My youngest piglet, Baby (appx. 4 years old), was diagnosed about 6 months ago with retinal degeneration. I noticed some time before that her iris seemed to be disintegrating, especially in her left eye. The prognosis is that it will continue to get worse (it has, picking up speed in the last few months), and that her retina might 'detach', which would be extremely painful and necessitate removal of the eye.
She is an inbred pig (uncle and dad were the same pig, as far as I can tell), and the vet suspects that is the cause. So far it does not seem to be bothering her / causing discomfort, and I'm hoping against hope that it will continue that way. But, since the left eye seems to be degenerating so quickly, I'm not holding my breath. And, the right iris is degenerating too -- I'm guessing she'd be okay without one eye, but without either? Ugh.
I haven't been able to find any information about this online, having done multiple searches in the Guinea Lynx archive and across the web, but maybe I'm just not hitting on the right search terms. So I thought I'd try to post. Has anyone experienced this before with one of their little ones? If so, what was the outcome?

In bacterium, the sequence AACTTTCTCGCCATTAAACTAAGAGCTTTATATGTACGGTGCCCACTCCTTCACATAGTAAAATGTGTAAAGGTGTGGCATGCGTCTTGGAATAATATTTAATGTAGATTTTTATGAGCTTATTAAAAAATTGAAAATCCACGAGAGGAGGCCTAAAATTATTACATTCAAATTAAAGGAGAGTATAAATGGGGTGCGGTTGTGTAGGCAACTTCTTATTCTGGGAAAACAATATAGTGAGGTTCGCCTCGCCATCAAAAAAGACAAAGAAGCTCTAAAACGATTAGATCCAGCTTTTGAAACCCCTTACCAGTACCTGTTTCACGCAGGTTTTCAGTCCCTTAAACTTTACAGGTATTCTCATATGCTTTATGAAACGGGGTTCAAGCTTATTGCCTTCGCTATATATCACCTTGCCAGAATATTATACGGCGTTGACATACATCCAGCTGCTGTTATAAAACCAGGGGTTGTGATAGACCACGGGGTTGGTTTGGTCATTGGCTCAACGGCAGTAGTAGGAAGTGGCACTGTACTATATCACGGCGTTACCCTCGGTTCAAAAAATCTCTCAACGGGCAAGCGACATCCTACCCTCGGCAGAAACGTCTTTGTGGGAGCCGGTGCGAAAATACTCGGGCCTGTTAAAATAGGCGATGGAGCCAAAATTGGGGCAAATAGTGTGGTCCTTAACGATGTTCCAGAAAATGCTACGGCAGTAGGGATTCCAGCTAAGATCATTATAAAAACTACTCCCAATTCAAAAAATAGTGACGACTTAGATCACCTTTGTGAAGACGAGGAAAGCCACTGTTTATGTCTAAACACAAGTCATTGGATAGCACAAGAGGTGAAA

Thanks in advance...
While it sounds terrible to think of a guinea pig with no eyes at all, I have at least one here that doesn't see much - and I know of others that are almost blind (Sparkles N Daisy's girls).
While having no eyes at all would remove even light and dark shadows (that I think the blind ones I know of do see), I don't think it would be quite as bad as it sounds.
I hope you can find out some more information though - it must be very worrying.
I don't know why but I would have guessed retinal degeneration would just result in blindness and not the loss of an eye.
That particular terminology has never been used on the board (so you would not have found anything). If you search using enucleation I think you'll find some helpful info.